So, producers are taking their hemp-derived CBD extract to a lab, where they use chemicals like acetic acid (and in many cases, bleach) to convert the CBD to Delta-9 THC and then to Delta-8. Because a product that promises to get consumers high legally — is flying off the shelves.

Terrifyingly, Josh Swider, CEO of Infinite CAL, a highly respected cannabis testing lab in California, told me that many producers making these products cannot carry a chemistry conversation. So, as the demand increases, amateur chemists are finding ways to make the product and do it as inexpensively as possible in the good name of capitalism.

Then, they shop around for the best lab report they can find — which might be some unaccredited lab in some dude’s basement. There is no federal regulation on testing protocols, which means test results will vary from lab to lab. Plus, for hemp, there are no federally mandated testing requirements. So, many producers are ‘cherry-picking’ the report that best supports their cause — profit.

In other words, the cannabinoid craze, combined with legalized hemp with little to no oversight did exactly what we feared — turned hemp producers into pharmaceutical salesmen who will say anything and sell anything as long as they can turn a dollar. Unfortunately, in these cases, profits often come ahead of consumer safety — the very thing that medical cannabis pioneers sought to avoid.

Now, Delta-8 THC isn’t the equivalent of K2 or Spice; those are lab-made, chemical substances that mimic cannabinoids. Delta-8 THC is an actual cannabinoid, but, calling commercial Delta-8 THC a “hemp-derived” or a “natural” product is the equivalent of calling codeine a “poppy-derived, natural” herbal supplement.

The Dirty, Bathtub Crank of Hemp

Some of the articles I’ve read about producing Delta-8 THC call it a simple process. But speaking with two of the biggest, most respected labs in the cannabis industry, as well as Ph.D. chemists, I can tell you it is anything but. Improperly done, the chemical conversion can spell catastrophe for consumers.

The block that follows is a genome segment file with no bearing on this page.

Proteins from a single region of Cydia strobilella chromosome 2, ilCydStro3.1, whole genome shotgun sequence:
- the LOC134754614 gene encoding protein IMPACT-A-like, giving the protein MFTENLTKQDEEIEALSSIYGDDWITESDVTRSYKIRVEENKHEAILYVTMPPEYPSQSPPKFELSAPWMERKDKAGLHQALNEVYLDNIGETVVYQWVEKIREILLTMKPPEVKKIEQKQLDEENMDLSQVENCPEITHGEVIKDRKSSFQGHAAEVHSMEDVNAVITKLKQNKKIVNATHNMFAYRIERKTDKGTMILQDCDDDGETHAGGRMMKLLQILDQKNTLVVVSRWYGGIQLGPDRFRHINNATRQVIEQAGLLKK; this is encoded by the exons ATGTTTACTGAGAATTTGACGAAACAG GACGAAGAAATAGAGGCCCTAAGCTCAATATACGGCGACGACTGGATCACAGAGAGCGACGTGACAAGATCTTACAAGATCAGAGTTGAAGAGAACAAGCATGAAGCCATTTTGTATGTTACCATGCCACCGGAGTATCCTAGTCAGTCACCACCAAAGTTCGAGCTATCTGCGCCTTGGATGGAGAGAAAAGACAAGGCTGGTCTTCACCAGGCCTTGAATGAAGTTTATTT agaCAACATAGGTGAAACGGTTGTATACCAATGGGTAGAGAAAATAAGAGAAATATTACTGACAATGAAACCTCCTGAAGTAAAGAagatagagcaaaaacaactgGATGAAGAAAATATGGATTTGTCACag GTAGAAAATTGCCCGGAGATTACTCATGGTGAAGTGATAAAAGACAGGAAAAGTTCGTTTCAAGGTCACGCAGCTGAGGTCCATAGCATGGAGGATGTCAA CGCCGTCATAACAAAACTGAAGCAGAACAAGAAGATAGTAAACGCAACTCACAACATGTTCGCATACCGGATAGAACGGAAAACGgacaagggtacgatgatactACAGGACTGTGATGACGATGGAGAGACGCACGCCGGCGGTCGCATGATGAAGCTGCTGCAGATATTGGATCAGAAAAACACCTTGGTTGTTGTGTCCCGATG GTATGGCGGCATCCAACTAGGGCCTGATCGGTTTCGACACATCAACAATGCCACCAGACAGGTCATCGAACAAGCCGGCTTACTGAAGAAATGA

Infinite CAL tested more than 2000 samples of Delta-8 products last year. Of those samples, only six were compliant with the legal limits of Delta-9 THC, and just two were actually pure Delta-8 THC extract. It is impossible not to create Delta-9 during the conversion process, and isolating and separating the two cannabinoids is difficult, even for the best labs.

Unfortunately, excess Delta-9 is the least of my worries with these products. In testing, many of them showed much more than consumers bargain for with numerous unidentified components found in the test results. In fact, Swider told me in an interview that “some of them looked like a rain forest on the chromatogram.”

But why stop with just one lab? Speaking with Hudalla from ProVerde, about Delta-8 THC through a conversation on LinkedIn, he sent me this chromatogram. Understand that every visible peak on this is some type of substance — then take note of how many of them are unidentified.

As Swider said, “Sure, 90% of the product might be Delta-8, but what if the other 10% is something that could kill you?”

What if one of those peaks is bleach? Many California-born products in the early days were made with bleach. Bleach is a carcinogen. Would you want to inhale bleach in any quantity?

Like the vape crisis of 2019, it’s only going to take one distracted chemist to cause a national uproar over these products. The question is, why do we have to wait for someone to get sick when test results clearly show that many of these products are questionable?

What Makes Cannabis Any Better?

While I frequently remind people that cannabis and hemp are the same plant, grown in different ways, with different genetic variations. The two industries are light years apart.

Legal cannabis is regulated at a state-level. This doesn’t mean the regulations are ‘less-stringent’ — remember there are no federal regulations about cannabis cultivation because it’s still illegal in the fed’s eyes. State regulations are very strict, and violations are severe. Every single thing that goes into the cultivation of those plants is monitored, tested, regulated, and controlled.